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Kenny Pickett isn't worried about the fact Ben Roethlisberger may not have initially supported him upon becoming the Pittsburgh Steelers' new quarterback. Instead, Pickett is focused on the fact he has the support of Roethlisberger as he enters his second NFL season.

Pickett was asked about Big Ben's comments following the Steelers' first day of OTAs. Prior to OTAs, Pickett was a guest on Roethlisberger's podcast, which is when Roethlisberger shared his revelation. 

"He's honest and out front about it," Pickett said, via the Pittsburgh Post-Gazette. "He's a fan now and he's pulling for us. It was pretty cool to hear him say that and to be at his house and to meet his kids and his wife and get to know him a little bit better. 

"We'll continue to build that relationship, and I'll reach out if I have any questions. I'm excited to go into Year 2 with another guy in my corner pulling for me."

Roethlisberger's initial hesitancy to get behind Pickett had less to do with Pickett and more to do with how his career in Pittsburgh ended. Roethlisberger feels the Steelers had already come to the conclusion the 2021 season would be his last with the team. That obviously led to some conflicted feelings for Roethlisberger, who chose to retire rather than continue his career someplace else.  

"I wouldn't say that I wanted Kenny to necessarily fail," Roethlisberger said on his podcast. "But when someone comes to replace you and I felt like I still had it, I hope he doesn't come and ball out, because then it's like, 'Ben who?' right? 

"But honestly, as you started playing, I found myself rooting more and more for you. ... I think you're the future of this team. The fans are lucky they got you. ... I'm glad that I transitioned to loving and rooting for you. It's been fun watching you. I enjoy texting you after games. I'm a fan."

Roethlisberger's admission was clearly appreciated by Pickett, who was 6 years old when Roethlisberger began his NFL career back in 2004.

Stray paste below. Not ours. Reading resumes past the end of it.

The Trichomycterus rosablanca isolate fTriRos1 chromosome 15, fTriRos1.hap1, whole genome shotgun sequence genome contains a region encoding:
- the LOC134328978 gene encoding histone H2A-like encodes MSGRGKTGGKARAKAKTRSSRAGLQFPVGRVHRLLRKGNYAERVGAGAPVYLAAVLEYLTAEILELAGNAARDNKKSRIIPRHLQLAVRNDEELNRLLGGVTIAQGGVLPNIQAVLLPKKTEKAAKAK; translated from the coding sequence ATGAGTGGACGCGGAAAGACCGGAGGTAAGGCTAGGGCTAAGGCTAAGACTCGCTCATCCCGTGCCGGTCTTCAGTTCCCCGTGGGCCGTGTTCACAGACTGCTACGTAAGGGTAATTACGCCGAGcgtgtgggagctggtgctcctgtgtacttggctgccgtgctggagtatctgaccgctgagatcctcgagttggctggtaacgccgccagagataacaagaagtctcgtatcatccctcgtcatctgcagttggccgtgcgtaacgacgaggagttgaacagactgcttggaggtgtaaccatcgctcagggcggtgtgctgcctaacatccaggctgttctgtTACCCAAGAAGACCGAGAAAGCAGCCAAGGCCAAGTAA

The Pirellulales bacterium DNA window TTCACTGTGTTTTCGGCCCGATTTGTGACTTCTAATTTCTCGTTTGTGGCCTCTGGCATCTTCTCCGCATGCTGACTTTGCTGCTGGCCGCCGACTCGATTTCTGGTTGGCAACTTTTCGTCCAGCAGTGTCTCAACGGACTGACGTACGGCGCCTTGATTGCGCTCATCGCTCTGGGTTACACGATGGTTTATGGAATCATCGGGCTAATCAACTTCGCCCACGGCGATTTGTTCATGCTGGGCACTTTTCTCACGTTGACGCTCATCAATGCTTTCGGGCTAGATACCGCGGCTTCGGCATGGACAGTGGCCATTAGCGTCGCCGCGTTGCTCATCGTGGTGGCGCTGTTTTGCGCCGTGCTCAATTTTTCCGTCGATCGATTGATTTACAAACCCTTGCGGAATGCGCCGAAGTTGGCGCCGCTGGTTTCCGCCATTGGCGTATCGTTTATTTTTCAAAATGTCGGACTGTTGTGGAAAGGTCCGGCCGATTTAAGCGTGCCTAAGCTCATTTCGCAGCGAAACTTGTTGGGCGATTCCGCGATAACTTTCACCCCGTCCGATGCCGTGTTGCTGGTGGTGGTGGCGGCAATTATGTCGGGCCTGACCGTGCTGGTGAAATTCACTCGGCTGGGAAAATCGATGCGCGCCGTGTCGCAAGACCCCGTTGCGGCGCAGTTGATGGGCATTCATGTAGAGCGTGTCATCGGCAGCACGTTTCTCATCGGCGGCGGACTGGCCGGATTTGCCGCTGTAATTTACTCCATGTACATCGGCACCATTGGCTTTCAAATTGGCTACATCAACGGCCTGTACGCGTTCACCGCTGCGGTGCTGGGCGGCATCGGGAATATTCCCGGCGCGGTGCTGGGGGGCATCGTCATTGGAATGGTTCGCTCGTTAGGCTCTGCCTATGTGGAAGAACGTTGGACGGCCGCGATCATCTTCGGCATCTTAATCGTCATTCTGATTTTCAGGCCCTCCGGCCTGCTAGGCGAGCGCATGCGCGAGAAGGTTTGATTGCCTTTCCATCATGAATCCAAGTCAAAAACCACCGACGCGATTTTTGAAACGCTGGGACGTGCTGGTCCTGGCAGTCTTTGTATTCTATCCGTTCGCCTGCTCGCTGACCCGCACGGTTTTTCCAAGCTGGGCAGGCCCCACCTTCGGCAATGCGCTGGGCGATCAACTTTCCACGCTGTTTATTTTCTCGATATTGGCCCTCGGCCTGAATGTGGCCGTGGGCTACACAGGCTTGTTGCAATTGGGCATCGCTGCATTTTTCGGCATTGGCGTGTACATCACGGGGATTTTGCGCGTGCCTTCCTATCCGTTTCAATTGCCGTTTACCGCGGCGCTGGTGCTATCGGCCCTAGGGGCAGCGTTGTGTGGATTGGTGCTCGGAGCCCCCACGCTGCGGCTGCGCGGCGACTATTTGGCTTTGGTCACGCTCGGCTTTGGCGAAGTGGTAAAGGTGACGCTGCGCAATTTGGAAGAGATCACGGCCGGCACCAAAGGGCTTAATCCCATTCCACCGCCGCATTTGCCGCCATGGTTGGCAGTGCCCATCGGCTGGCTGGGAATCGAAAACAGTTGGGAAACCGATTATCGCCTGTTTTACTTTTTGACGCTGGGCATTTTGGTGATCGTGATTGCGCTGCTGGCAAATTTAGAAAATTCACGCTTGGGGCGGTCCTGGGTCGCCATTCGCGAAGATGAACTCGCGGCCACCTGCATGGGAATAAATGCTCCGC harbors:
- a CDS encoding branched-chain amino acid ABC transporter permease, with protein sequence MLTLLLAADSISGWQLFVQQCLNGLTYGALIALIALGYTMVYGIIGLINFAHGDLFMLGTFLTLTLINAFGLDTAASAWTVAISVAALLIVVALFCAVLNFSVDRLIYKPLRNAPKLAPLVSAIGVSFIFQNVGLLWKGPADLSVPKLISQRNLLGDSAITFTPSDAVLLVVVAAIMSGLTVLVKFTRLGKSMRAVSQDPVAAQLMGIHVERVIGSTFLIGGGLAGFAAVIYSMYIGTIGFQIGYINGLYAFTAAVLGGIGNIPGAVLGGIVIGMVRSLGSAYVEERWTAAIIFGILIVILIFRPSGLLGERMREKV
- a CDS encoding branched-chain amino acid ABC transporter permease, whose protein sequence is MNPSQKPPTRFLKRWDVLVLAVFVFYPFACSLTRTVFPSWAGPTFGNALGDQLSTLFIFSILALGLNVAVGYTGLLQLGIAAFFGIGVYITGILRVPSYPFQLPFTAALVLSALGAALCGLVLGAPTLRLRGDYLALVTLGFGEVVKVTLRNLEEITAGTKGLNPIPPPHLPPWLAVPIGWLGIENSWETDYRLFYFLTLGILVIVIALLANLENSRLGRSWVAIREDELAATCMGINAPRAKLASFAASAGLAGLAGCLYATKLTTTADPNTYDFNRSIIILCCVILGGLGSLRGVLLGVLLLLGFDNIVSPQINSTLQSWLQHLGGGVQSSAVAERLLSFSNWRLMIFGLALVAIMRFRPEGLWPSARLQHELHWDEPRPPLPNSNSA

"It means the world," Pickett said on the podcast. "A lot goes into playing quarterback, as you know. ... I had my chance to watch him when I was at Pitt and now I'm playing and I'm trying to get to that [level]." 

Along with both being starting quarterbacks for the Steelers, Roethlisberger and Pickett have other things in common. Both players were first-round picks who led their respective college teams to conference titles during their final seasons on campus. Both started their rookie seasons as backups before being quickly thrown into the starting lineup during a regular-season game. Both quarterbacks played well but ultimately came up short in their regular season debuts. Both players followed up that loss by posting a winning records during their rookie seasons. 

Roethlisberger and Pickett also relish getting a chance to run the two-minute offense, especially with the game on the line. Roethlisberger had numerous game-winning drives during his career that included his famous touchdown pass in the final seconds of Super Bowl XLIII. Pickett had four game-winning drives last season that included game-winning touchdown passes in consecutive games. Roethlisberger specifically praised Pickett for his game-winning touchdown pass to George Pickens against the Raiders on Christmas Eve. 

A funny moment occurred on the podcast when the quarterbacks were discussing the two-minute offense. Roethlisberger didn't believe Pickett when he said he was throwing to Najee Harris -- and not Steven Sims -- on his game-winning pass against Baltimore in Week 16.

"I was watching your eyes," Roethlisberger said to Pickett. "No one throws the ball that hard to a running back that hard right there."  

Roethlisberger did agree with Pickett that he did not practice his infamous fake slide during Pitt's ACC title game win over Wake Forest. He also reiterated his belief in the Steelers' new starting quarterback. 

"It was fun to watch you this year," Roethlisberger said. "I think Pittsburgh's got a good one in you."